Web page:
Wednesday, 23rd May 2012
There is an old Chinese saying that goes 'may you live in interesting times.' At first glance you might think that this is a positive or at least benign saying but in fact its actually meant as a curse. The intention behind it is that in so called 'interesting times' people really experience upheavals of an unwelcome nature in their personal lives or in the body politic as a whole which can rain down a whole load of trouble on your head. It very much seems that we are living in interesting times these days. In fact you can so far as to say that we have always lived in interesting times here in Ireland. As soon as one crisis seems to head over the horizon another hoves into view. For a long time those troubles were experienced only directly by a very few on this island but now they are spread amongst us all and no one is immune. Uncertainty seems to be the only thing that most of us can look forward to. And here you have to make the distinction between change and uncertainty. Change is the constant by which all of us live our lives. Everything no matter how good or how bad is subject to change, its in the very nature of living. Uncertainty on the other hand is something completely different. By its very definition it means that you don't know where you will ever be. You might be able to extrapolate a certain number of scenarios based on the facts that you have to hand but even then you cannot even still be guaranteed a particular outcome. This is nowhere more evident then when it comes to the referendum that we are all being asked to vote on at the end of this month. The Fiscal Stability Treaty is being hotly debated at the moment but it seems that a sizable number of the electorate is at a loss as to which way they will vote. Trying to tease out the arguments both in favour and against is not proving easy as both sides in the debate seem to be using the same argument to put their case across. While in outline many people seem to know about what the Treaty entails very few people can honestly say what it really is about. Then when you have a high profile Government Minister coming out and saying that if the Government doesn't get the result that it wants that it will just run the referendum again it doesn't really inspire a lot of confidence in people when it comes to the democratic process. Naturally enough there were fierce denials that this would happen but if it did it wouldn't be the first time in recent memory that a Government would do such a thing. While all of this was happening in Ireland it seemed as if the real action was taking place elsewhere in Europe. What the result will be of the second Greek election is a real hot topic at the moment and particularly if any new Government would pull that country out of the Euro. Understandably there was a lot of speculation about the whole issue but it really did seem that it was reaching ridiculous levels when some commentators started talking about whether this whole issue could spark a civil war in Greece. On top of that pantomime there was the usual concern that the markets were starting to get a bit jittery about the whole affair. It seems as if the all encompassing yet at the same time wholly anonymous 'markets' were rumbling away causing more strife. It seems that some people are of the opinion that the 'markets' must be appeased at all costs. But what exactly does this entail? What it appears to mean is that the 'markets' should continue to have their path to profit unencumbered by anything. It seems that in the bad times as well as the good the 'markets' must be allowed to make profit? It beggars belief that the so called 'markets' should be allowed free reign when they were such a large part of creating the huge problems that we find ourselves in. It would seem that if we are seriously thinking about ending all of the uncertainty we find ourselves in that we redefine our priorities and begin to put people and communities back at the centre of policy and any plans of action that we see our way out of these interesting times.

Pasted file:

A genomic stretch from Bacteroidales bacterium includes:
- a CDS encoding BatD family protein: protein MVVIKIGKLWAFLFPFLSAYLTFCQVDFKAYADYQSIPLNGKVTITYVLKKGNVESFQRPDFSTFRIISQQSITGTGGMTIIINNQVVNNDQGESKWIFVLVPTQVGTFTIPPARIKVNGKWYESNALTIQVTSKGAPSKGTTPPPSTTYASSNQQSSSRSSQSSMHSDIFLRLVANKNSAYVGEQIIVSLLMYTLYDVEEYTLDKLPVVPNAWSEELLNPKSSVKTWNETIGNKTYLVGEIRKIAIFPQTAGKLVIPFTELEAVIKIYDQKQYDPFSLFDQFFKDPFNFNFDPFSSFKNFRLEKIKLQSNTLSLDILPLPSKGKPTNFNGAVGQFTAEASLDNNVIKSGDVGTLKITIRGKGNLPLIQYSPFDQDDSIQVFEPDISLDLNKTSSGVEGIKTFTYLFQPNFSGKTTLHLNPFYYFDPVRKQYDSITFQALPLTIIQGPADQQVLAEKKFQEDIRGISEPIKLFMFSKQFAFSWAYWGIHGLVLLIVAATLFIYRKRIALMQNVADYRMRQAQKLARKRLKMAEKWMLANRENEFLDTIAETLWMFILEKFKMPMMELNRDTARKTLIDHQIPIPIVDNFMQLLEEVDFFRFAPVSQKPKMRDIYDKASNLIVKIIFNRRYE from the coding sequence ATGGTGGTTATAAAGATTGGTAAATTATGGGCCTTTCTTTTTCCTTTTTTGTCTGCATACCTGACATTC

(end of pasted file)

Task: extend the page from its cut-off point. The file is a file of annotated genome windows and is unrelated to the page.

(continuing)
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Making Hay while the Sun ShinesNaturally, by the time that you read this editorial the weather will have changed majorly several times and we will have experienced lashing rain, snow, gale force winds and hailstones but the thing is that for about the first time this year we have experienced some really good weather that lasted for more than the usual 20 minutes to half an hour. As a nation we are obsessed by the weather and its entirely understandable. It is so variable and in such a constant flux that …
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